The cost of van life becomes a hot topic when there’s no end-date. It becomes even more important to find the best van to live in and keep up with the maintenance. People who are van-dwelling have no easy outs if something breaks down.

Health insurance and establishing a permanent residence can be bigger road blocks to van dwellers because you can’t rely on temporary coverage or friends and family forever.

Many van-dwellers utilize healthshares or rely on the Affordable Care Act (ACA) to find coverage.

When it comes to mail, virtual forwarding services like MyRVMail and Anytime Mailbox are common solutions.

As far as car insurance goes, companies like Roamly offer van conversion insurance designed specifically for this type of travel.

Van Dwelling Secrets

On the surface, van-dwelling looks like a glamorous and exciting life, but there are many obstacles that come with it. So if you’re thinking about joining the van-dwelling crowd, our advice is to learn some of the pros and cons up front.


There is an extra level of stress involved when everything you own is packed into a car. There’s no out if you experience a breakdown or get into a fender bender (even if it’s not your fault). Over time you’ll get more comfortable with the idea that everything is replaceable, but you’ll never feel as carefree as living in an apartment.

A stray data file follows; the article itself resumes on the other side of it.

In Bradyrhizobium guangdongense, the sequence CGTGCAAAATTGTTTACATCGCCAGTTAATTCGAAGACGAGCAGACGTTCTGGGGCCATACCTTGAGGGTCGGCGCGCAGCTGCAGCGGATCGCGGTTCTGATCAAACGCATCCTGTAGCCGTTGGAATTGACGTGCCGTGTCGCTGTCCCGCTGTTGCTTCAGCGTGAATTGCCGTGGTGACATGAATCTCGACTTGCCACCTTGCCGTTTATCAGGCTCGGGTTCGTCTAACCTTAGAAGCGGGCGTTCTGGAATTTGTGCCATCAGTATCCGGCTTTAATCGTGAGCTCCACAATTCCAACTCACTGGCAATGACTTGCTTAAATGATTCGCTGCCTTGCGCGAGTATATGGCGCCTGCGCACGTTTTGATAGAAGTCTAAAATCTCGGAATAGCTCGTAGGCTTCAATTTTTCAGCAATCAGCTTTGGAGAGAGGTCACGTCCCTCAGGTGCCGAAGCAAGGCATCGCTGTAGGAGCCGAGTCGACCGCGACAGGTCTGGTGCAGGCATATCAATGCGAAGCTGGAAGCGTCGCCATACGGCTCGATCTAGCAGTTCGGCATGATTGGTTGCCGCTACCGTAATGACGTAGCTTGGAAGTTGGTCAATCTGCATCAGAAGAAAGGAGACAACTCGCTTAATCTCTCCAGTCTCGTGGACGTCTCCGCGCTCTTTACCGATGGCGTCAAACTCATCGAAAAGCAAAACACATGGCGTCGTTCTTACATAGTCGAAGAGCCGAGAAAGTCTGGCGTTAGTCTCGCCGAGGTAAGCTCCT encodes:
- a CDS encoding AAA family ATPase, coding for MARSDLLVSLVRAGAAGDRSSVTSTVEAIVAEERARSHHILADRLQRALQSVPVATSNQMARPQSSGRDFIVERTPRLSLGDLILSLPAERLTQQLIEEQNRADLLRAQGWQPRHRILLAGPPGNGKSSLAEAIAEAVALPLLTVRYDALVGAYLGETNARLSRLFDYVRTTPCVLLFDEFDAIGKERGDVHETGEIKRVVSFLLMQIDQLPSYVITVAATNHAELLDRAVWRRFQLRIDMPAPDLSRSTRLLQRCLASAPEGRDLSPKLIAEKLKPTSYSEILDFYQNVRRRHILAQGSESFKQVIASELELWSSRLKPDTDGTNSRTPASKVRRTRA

van-dwellers parked at a campground in joshua tree national park


Van-dwellers sometimes struggle to find community when they don’t stay in one place for too long. It also becomes harder to relate to old friends while your life is constantly on the move.

However, there are also some great benefits to van-dwelling. You’ll likely meet interesting people everywhere you go and be exposed to different cultural norms that don’t always exist in one area. Plus, you can make new friends with similar interests and hobbies.